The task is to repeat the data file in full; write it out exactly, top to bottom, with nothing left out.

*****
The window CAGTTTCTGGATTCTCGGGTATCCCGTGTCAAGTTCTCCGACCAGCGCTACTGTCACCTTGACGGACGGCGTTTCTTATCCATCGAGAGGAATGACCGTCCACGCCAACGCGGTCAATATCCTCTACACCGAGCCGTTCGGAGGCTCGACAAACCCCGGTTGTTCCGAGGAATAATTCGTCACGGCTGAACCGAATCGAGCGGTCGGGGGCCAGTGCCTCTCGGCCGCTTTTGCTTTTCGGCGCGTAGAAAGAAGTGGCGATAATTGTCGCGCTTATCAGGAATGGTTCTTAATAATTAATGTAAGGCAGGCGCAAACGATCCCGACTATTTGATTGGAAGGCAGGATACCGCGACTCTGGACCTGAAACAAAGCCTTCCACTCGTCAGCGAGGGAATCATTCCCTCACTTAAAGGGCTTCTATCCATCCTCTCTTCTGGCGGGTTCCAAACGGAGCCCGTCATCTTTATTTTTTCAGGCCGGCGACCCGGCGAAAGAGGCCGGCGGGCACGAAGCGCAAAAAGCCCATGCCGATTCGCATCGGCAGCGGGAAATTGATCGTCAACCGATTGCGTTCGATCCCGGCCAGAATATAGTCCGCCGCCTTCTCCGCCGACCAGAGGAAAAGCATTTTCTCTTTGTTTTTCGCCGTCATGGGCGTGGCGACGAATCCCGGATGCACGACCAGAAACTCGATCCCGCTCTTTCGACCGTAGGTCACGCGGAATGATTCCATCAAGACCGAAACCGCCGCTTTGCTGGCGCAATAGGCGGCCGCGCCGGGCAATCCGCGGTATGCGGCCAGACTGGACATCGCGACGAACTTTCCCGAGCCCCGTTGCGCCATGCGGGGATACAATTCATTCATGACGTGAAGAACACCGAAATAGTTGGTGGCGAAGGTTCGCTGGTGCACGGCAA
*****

The window CAGTTTCTGGATTCTCGGGTATCCCGTGTCAAGTTCTCCGACCAGCGCTACTGTCACCTTGACGGACGGCGTTTCTTATCCATCGAGAGGAATGACCGTCCACGCCAACGCGGTCAATATCCTCTACACCGAGCCGTTCGGAGGCTCGACAAACCCCGGTTGTTCCGAGGAATAATTCGTCACGGCTGAACCGAATCGAGCGGTCGGGGGCCAGTGCCTCTCGGCCGCTTTTGCTTTTCGGCGCGTAGAAAGAAGTGGCGATAATTGTCGCGCTTATCAGGAATGGTTCTTAATAATTAATGTAAGGCAGGCGCAAACGATCCCGACTATTTGATTGGAAGGCAGGATACCGCGACTCTGGACCTGAAACAAAGCCTTCCACTCGTCAGCGAGGGAATCATTCCCTCACTTAAAGGGCTTCTATCCATCCTCTCTTCTGGCGGGTTCCAAACGGAGCCCGTCATCTTTATTTTTTCAGGCCGGCGACCCGGCGAAAGAGGCCGGCGGGCACGAAGCGCAAAAAGCCCATGCCGATTCGCATCGGCAGCGGGAAATTGATCGTCAACCGATTGCGTTCGATCCCGGCCAGAATATAGTCCGCCGCCTTCTCCGCCGACCAGAGGAAAAGCATTTTCTCTTTGTTTTTCGCCGTCATGGGCGTGGCGACGAATCCCGGATGCACGACCAGAAACTCGATCCCGCTCTTTCGACCGTAGGTCACGCGGAATGATTCCATCAAGACCGAAACCGCCGCTTTGCTGGCGCAATAGGCGGCCGCGCCGGGCAATCCGCGGTATGCGGCCAGACTGGACATCGCGACGAACTTTCCCGAGCCCCGTTGCGCCATGCGGGGATACAATTCATTCATGACGTGAAGAACACCGAAATAGTTGGTGGCGAAGGTTCGCTGGTGCACGGCAA